Authors: Finucane, SJ


DOI https://doi.org/10.36487/ACG_repo/852_16

Cite As:
Finucane, SJ 2008, 'Thinking About the End Before You Start — Integrating Mine Closure Planning into Feasibility Studies and Environmental and Social Impact Assessment', in AB Fourie, M Tibbett, I Weiersbye & P Dye (eds), Mine Closure 2008: Proceedings of the Third International Seminar on Mine Closure, Australian Centre for Geomechanics, Perth, pp. 171-182, https://doi.org/10.36487/ACG_repo/852_16

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Abstract:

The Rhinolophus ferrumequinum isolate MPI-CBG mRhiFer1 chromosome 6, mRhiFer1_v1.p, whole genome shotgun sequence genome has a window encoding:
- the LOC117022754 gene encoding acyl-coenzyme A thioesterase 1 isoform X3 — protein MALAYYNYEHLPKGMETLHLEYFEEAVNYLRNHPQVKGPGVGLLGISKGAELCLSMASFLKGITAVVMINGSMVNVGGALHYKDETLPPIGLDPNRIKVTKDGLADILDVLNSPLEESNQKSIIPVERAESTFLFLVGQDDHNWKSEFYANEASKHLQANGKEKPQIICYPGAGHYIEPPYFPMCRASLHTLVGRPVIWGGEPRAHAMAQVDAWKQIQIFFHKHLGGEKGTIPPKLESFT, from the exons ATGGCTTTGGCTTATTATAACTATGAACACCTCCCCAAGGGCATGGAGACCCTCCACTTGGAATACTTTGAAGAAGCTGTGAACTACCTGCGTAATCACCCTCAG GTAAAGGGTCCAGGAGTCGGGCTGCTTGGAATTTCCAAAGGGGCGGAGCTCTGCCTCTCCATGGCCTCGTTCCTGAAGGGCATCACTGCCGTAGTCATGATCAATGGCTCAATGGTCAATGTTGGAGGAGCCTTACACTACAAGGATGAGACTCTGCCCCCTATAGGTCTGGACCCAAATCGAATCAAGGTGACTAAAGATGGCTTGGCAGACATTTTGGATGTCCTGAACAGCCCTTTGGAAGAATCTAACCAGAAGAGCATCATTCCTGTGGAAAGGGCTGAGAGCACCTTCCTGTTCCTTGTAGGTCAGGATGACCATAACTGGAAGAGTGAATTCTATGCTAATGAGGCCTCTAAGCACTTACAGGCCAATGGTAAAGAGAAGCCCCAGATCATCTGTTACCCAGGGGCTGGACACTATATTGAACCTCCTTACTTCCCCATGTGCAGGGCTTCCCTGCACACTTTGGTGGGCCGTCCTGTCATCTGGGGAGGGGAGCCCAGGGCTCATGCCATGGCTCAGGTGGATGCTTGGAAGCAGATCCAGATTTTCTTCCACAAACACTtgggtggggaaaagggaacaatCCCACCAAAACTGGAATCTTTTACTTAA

It is widely recognized that mine closure planning should be an integral part of overall mine planning. Ideally, this process should commence in the earliest phases of feasibility assessments. Closure planning that is tailored to the needs of the project, and is commensurate with the level of feasibility study or other assessment being conducted at that time, can influence project decisions, trigger improvements in project design and provide rigor to costings. In some instances, early consideration of closure issues and costs may even prevent a company from proceeding with a project that would incur significant liabilities or would be unsustainable. For many projects, a mine closure plan is prepared when required for the site’s environmental and social impact assessment and permitting process. All too frequently, this is the first time that closure requirements have been considered in the planning process. Mine closure planning conducted during impact assessment tends to focus on the development of high-level closure objectives and strategies, but provides little information on how these will be implemented, and generally does not include a closure cost estimate. Consequently, there is little certainty about whether the proposed closure plan can be implemented effectively, and the stated outcomes can be achieved. The challenge for mine closure planning during feasibility studies and impact assessments is to provide sufficient certainty for proponents, regulators, shareholders and other stakeholders at a stage in the project life that is often characterized by degrees of uncertainty. There needs to be clear guidance on how closure objectives can be achieved within the broader project framework so as to facilitate effective decision making at all levels. However, inherent in closure planning should be sufficient flexibility and adaptive management to address, for example, changes in project designs and stakeholder requirements, operational constraints and other circumstances not evident during the planning process, technological advances and improvements in industry best practice. This paper discusses key considerations and presents suggestions for integration of mine closure planning into feasibility studies and environmental and social impact assessments.

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